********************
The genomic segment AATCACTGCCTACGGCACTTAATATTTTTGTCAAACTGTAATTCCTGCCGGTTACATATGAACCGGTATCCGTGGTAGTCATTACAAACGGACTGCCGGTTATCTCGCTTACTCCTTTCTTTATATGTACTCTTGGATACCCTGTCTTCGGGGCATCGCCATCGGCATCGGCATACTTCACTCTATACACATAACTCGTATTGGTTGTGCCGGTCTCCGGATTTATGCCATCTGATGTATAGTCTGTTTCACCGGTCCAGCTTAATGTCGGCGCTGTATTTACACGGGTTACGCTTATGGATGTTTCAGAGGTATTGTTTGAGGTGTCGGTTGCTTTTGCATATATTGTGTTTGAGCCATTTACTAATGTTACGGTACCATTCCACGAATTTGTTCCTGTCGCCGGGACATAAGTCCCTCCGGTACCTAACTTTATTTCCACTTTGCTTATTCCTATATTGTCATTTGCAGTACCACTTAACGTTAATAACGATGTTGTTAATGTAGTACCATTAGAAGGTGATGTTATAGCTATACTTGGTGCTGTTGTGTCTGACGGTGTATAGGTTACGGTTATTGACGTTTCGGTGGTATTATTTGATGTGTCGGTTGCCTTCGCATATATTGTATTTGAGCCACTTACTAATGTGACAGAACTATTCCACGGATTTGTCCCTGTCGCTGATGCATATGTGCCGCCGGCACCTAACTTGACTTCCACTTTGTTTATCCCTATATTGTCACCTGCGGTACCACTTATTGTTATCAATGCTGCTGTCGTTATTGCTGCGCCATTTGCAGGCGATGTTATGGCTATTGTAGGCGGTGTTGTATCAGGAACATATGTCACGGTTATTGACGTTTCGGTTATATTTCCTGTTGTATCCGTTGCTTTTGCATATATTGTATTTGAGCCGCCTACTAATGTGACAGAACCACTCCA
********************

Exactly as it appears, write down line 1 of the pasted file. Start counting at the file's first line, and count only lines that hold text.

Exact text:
The genomic segment AATCACTGCCTACGGCACTTAATATTTTTGTCAAACTGTAATTCCTGCCGGTTACATATGAACCGGTATCCGTGGTAGTCATTACAAACGGACTGCCGGTTATCTCGCTTACTCCTTTCTTTATATGTACTCTTGGATACCCTGTCTTCGGGGCATCGCCATCGGCATCGGCATACTTCACTCTATACACATAACTCGTATTGGTTGTGCCGGTCTCCGGATTTATGCCATCTGATGTATAGTCTGTTTCACCGGTCCAGCTTAATGTCGGCGCTGTATTTACACGGGTTACGCTTATGGATGTTTCAGAGGTATTGTTTGAGGTGTCGGTTGCTTTTGCATATATTGTGTTTGAGCCATTTACTAATGTTACGGTACCATTCCACGAATTTGTTCCTGTCGCCGGGACATAAGTCCCTCCGGTACCTAACTTTATTTCCACTTTGCTTATTCCTATATTGTCATTTGCAGTACCACTTAACGTTAATAACGATGTTGTTAATGTAGTACCATTAGAAGGTGATGTTATAGCTATACTTGGTGCTGTTGTGTCTGACGGTGTATAGGTTACGGTTATTGACGTTTCGGTGGTATTATTTGATGTGTCGGTTGCCTTCGCATATATTGTATTTGAGCCACTTACTAATGTGACAGAACTATTCCACGGATTTGTCCCTGTCGCTGATGCATATGTGCCGCCGGCACCTAACTTGACTTCCACTTTGTTTATCCCTATATTGTCACCTGCGGTACCACTTATTGTTATCAATGCTGCTGTCGTTATTGCTGCGCCATTTGCAGGCGATGTTATGGCTATTGTAGGCGGTGTTGTATCAGGAACATATGTCACGGTTATTGACGTTTCGGTTATATTTCCTGTTGTATCCGTTGCTTTTGCATATATTGTATTTGAGCCGCCTACTAATGTGACAGAACCACTCCA